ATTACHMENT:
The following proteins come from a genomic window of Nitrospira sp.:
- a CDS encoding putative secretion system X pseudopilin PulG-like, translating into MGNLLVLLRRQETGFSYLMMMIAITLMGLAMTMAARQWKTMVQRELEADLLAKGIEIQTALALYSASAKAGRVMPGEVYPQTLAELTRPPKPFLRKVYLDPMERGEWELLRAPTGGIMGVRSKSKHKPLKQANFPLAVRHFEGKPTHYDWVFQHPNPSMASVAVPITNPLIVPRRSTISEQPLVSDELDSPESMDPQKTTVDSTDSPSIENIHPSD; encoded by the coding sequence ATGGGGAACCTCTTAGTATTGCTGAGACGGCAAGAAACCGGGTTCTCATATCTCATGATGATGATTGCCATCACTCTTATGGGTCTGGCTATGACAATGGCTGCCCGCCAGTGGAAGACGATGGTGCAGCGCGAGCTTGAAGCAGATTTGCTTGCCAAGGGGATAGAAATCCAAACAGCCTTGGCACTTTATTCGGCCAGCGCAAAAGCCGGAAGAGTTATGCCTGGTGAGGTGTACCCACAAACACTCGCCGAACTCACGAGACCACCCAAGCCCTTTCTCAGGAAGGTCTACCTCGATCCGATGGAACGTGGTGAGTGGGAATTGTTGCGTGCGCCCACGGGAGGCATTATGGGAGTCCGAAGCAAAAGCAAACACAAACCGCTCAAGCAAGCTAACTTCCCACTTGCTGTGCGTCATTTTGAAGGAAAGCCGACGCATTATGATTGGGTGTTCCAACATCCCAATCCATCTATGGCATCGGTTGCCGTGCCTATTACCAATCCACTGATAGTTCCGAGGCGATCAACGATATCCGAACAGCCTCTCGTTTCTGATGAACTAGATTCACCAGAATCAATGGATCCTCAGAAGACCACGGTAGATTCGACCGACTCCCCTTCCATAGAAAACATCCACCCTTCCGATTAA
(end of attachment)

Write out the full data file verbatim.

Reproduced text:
The following proteins come from a genomic window of Nitrospira sp.:
- a CDS encoding putative secretion system X pseudopilin PulG-like, translating into MGNLLVLLRRQETGFSYLMMMIAITLMGLAMTMAARQWKTMVQRELEADLLAKGIEIQTALALYSASAKAGRVMPGEVYPQTLAELTRPPKPFLRKVYLDPMERGEWELLRAPTGGIMGVRSKSKHKPLKQANFPLAVRHFEGKPTHYDWVFQHPNPSMASVAVPITNPLIVPRRSTISEQPLVSDELDSPESMDPQKTTVDSTDSPSIENIHPSD; encoded by the coding sequence ATGGGGAACCTCTTAGTATTGCTGAGACGGCAAGAAACCGGGTTCTCATATCTCATGATGATGATTGCCATCACTCTTATGGGTCTGGCTATGACAATGGCTGCCCGCCAGTGGAAGACGATGGTGCAGCGCGAGCTTGAAGCAGATTTGCTTGCCAAGGGGATAGAAATCCAAACAGCCTTGGCACTTTATTCGGCCAGCGCAAAAGCCGGAAGAGTTATGCCTGGTGAGGTGTACCCACAAACACTCGCCGAACTCACGAGACCACCCAAGCCCTTTCTCAGGAAGGTCTACCTCGATCCGATGGAACGTGGTGAGTGGGAATTGTTGCGTGCGCCCACGGGAGGCATTATGGGAGTCCGAAGCAAAAGCAAACACAAACCGCTCAAGCAAGCTAACTTCCCACTTGCTGTGCGTCATTTTGAAGGAAAGCCGACGCATTATGATTGGGTGTTCCAACATCCCAATCCATCTATGGCATCGGTTGCCGTGCCTATTACCAATCCACTGATAGTTCCGAGGCGATCAACGATATCCGAACAGCCTCTCGTTTCTGATGAACTAGATTCACCAGAATCAATGGATCCTCAGAAGACCACGGTAGATTCGACCGACTCCCCTTCCATAGAAAACATCCACCCTTCCGATTAA